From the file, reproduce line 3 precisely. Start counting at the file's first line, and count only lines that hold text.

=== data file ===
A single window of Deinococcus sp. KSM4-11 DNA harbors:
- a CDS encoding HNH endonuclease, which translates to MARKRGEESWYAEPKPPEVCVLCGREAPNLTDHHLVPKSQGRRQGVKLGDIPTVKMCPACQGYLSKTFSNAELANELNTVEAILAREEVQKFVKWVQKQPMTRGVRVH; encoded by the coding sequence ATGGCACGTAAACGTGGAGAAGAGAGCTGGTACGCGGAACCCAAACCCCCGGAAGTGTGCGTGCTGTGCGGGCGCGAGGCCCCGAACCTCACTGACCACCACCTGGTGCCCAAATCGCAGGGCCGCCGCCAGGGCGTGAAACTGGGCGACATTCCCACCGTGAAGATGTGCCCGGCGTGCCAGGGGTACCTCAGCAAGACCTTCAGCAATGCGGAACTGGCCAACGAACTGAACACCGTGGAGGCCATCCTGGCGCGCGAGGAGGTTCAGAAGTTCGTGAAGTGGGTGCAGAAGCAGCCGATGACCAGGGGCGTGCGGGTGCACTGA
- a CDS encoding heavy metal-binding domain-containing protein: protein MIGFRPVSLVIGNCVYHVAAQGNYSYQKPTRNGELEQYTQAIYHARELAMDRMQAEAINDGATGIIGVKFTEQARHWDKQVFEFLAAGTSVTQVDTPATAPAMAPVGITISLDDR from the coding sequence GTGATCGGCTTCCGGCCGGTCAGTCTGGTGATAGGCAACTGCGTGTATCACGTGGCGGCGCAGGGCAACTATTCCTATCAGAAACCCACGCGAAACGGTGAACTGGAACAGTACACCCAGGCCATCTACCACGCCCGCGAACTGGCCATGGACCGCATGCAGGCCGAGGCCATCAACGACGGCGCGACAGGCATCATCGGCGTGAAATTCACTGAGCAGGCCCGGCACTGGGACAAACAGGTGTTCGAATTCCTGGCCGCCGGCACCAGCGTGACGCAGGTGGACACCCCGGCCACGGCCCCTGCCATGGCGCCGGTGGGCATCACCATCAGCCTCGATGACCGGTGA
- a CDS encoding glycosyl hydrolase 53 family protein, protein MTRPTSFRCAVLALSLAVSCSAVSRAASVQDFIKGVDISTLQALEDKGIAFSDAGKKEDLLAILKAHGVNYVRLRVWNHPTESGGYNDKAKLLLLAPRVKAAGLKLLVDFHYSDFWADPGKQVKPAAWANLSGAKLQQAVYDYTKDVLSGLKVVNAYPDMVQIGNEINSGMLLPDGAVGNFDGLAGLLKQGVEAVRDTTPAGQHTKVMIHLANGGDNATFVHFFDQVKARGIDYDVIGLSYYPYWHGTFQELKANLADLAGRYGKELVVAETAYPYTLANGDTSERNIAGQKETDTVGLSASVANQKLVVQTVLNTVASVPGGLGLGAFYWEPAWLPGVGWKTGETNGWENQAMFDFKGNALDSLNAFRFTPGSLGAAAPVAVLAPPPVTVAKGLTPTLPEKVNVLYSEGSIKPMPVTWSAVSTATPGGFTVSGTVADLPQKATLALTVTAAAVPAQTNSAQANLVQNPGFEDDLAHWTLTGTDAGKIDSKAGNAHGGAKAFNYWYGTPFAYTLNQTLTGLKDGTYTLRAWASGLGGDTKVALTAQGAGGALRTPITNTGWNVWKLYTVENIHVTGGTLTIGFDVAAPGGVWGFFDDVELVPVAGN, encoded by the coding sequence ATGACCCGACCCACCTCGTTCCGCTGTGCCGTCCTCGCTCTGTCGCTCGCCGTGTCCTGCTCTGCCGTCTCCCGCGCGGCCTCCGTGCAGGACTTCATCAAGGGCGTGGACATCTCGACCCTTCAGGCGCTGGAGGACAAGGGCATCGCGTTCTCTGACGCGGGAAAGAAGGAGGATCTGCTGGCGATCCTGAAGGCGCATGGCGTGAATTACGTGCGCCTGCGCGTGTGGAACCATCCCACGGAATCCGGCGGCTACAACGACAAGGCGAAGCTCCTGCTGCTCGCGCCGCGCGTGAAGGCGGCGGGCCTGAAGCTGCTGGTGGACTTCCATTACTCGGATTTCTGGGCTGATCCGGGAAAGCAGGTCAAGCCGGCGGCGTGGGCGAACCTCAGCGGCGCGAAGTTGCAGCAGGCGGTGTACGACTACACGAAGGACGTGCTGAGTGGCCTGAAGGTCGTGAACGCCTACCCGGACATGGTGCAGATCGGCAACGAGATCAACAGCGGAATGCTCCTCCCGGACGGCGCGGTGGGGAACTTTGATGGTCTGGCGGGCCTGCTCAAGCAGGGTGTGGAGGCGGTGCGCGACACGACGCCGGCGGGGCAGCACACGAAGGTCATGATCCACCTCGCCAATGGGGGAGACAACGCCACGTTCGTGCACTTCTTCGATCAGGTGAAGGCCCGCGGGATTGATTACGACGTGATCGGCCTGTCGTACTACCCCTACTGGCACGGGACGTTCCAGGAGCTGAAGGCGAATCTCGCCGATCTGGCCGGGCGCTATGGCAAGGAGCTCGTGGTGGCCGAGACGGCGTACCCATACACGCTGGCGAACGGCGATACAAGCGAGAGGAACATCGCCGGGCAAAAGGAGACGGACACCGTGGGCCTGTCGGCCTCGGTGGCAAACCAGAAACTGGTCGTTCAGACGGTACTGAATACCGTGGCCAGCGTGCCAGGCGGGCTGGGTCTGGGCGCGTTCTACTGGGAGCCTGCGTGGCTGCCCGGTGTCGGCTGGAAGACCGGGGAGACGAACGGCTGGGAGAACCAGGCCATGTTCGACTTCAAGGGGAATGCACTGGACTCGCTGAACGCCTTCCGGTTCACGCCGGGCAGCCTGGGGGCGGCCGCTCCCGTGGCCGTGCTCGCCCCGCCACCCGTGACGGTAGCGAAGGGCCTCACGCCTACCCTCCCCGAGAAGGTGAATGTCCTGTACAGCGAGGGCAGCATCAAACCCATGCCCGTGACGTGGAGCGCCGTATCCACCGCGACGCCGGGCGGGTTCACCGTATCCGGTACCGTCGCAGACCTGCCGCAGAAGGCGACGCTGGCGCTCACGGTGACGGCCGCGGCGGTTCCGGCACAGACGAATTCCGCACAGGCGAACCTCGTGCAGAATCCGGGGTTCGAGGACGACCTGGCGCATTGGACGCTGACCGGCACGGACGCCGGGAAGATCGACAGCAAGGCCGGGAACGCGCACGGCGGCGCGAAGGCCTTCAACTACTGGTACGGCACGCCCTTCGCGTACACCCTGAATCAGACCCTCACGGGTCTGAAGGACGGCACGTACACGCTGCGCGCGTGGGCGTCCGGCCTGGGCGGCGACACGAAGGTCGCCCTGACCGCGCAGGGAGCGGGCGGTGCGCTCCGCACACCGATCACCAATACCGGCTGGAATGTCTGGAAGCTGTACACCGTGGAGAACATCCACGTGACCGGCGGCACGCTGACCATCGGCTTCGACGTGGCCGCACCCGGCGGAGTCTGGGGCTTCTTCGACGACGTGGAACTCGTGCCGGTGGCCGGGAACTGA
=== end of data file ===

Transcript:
- a CDS encoding heavy metal-binding domain-containing protein: protein MIGFRPVSLVIGNCVYHVAAQGNYSYQKPTRNGELEQYTQAIYHARELAMDRMQAEAINDGATGIIGVKFTEQARHWDKQVFEFLAAGTSVTQVDTPATAPAMAPVGITISLDDR from the coding sequence GTGATCGGCTTCCGGCCGGTCAGTCTGGTGATAGGCAACTGCGTGTATCACGTGGCGGCGCAGGGCAACTATTCCTATCAGAAACCCACGCGAAACGGTGAACTGGAACAGTACACCCAGGCCATCTACCACGCCCGCGAACTGGCCATGGACCGCATGCAGGCCGAGGCCATCAACGACGGCGCGACAGGCATCATCGGCGTGAAATTCACTGAGCAGGCCCGGCACTGGGACAAACAGGTGTTCGAATTCCTGGCCGCCGGCACCAGCGTGACGCAGGTGGACACCCCGGCCACGGCCCCTGCCATGGCGCCGGTGGGCATCACCATCAGCCTCGATGACCGGTGA